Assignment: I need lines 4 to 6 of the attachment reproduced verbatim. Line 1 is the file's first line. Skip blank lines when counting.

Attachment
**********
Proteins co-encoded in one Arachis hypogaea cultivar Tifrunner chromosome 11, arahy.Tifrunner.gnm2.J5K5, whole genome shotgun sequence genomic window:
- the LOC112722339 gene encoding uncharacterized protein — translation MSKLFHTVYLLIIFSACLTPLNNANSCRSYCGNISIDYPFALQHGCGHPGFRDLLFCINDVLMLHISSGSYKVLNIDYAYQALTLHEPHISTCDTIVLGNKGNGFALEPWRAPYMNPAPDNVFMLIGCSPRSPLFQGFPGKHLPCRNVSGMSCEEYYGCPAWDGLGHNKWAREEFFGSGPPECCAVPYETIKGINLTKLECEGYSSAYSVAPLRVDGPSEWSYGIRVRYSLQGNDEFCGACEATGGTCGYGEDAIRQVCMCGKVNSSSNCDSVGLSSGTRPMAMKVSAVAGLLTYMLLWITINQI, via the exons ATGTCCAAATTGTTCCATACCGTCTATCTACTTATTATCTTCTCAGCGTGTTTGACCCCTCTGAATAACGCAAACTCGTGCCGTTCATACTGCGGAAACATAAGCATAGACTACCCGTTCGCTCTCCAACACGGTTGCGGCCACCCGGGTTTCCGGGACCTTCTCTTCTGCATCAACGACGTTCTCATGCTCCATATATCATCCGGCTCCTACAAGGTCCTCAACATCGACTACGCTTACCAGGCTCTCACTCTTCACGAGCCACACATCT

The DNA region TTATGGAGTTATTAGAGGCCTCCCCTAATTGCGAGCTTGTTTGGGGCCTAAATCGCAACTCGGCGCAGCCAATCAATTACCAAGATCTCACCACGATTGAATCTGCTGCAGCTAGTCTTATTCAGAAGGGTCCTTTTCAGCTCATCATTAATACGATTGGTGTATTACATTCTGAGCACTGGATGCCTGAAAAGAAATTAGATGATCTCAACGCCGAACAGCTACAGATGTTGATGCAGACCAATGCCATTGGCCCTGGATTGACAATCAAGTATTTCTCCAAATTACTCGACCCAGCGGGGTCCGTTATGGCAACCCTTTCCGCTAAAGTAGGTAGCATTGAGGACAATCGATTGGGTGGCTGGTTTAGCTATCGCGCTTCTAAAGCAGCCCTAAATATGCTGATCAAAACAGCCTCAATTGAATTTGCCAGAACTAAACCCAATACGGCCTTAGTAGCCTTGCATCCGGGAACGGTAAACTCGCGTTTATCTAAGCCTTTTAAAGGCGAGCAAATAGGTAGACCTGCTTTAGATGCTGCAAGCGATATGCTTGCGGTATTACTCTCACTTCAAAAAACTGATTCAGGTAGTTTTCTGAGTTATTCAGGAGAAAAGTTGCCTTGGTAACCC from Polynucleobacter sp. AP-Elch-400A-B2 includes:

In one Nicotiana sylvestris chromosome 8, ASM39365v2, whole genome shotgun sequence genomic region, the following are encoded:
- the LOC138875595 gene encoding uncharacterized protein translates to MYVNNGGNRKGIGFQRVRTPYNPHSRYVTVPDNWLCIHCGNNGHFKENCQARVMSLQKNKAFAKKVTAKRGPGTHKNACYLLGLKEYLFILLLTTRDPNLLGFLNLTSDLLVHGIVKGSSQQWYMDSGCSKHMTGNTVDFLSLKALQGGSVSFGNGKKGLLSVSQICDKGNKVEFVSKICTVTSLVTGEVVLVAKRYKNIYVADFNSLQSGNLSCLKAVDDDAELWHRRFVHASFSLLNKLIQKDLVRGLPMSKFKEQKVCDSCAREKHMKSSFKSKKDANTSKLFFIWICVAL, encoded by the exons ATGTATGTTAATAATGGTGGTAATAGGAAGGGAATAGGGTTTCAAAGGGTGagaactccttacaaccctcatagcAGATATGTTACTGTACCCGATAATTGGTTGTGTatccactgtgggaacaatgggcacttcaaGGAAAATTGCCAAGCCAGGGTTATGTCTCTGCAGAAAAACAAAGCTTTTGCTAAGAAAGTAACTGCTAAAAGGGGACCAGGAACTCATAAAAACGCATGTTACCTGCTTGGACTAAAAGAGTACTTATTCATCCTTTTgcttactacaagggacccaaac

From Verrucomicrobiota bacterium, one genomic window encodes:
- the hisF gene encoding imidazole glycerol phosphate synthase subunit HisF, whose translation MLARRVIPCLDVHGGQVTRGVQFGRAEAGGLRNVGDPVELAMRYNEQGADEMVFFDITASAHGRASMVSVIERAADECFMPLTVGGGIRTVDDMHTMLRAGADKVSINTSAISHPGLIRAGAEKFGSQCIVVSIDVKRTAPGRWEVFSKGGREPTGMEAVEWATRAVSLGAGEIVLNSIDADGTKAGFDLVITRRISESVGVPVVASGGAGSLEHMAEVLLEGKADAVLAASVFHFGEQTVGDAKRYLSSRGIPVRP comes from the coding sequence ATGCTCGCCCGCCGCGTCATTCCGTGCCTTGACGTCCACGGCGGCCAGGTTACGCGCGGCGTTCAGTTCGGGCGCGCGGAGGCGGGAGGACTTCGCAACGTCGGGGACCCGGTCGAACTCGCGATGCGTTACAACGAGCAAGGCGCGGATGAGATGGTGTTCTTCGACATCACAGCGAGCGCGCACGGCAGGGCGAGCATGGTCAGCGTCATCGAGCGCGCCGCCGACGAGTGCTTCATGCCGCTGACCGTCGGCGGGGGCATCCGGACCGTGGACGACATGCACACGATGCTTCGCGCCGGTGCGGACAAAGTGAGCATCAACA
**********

In one Nicotiana sylvestris chromosome 8, ASM39365v2, whole genome shotgun sequence genomic region, the following are encoded:
- the LOC138875595 gene encoding uncharacterized protein translates to MYVNNGGNRKGIGFQRVRTPYNPHSRYVTVPDNWLCIHCGNNGHFKENCQARVMSLQKNKAFAKKVTAKRGPGTHKNACYLLGLKEYLFILLLTTRDPNLLGFLNLTSDLLVHGIVKGSSQQWYMDSGCSKHMTGNTVDFLSLKALQGGSVSFGNGKKGLLSVSQICDKGNKVEFVSKICTVTSLVTGEVVLVAKRYKNIYVADFNSLQSGNLSCLKAVDDDAELWHRRFVHASFSLLNKLIQKDLVRGLPMSKFKEQKVCDSCAREKHMKSSFKSKKDANTSKLFFIWICVAL, encoded by the exons ATGTATGTTAATAATGGTGGTAATAGGAAGGGAATAGGGTTTCAAAGGGTGagaactccttacaaccctcatagcAGATATGTTACTGTACCCGATAATTGGTTGTGTatccactgtgggaacaatgggcacttcaaGGAAAATTGCCAAGCCAGGGTTATGTCTCTGCAGAAAAACAAAGCTTTTGCTAAGAAAGTAACTGCTAAAAGGGGACCAGGAACTCATAAAAACGCATGTTACCTGCTTGGACTAAAAGAGTACTTATTCATCCTTTTgcttactacaagggacccaaac

From Verrucomicrobiota bacterium, one genomic window encodes: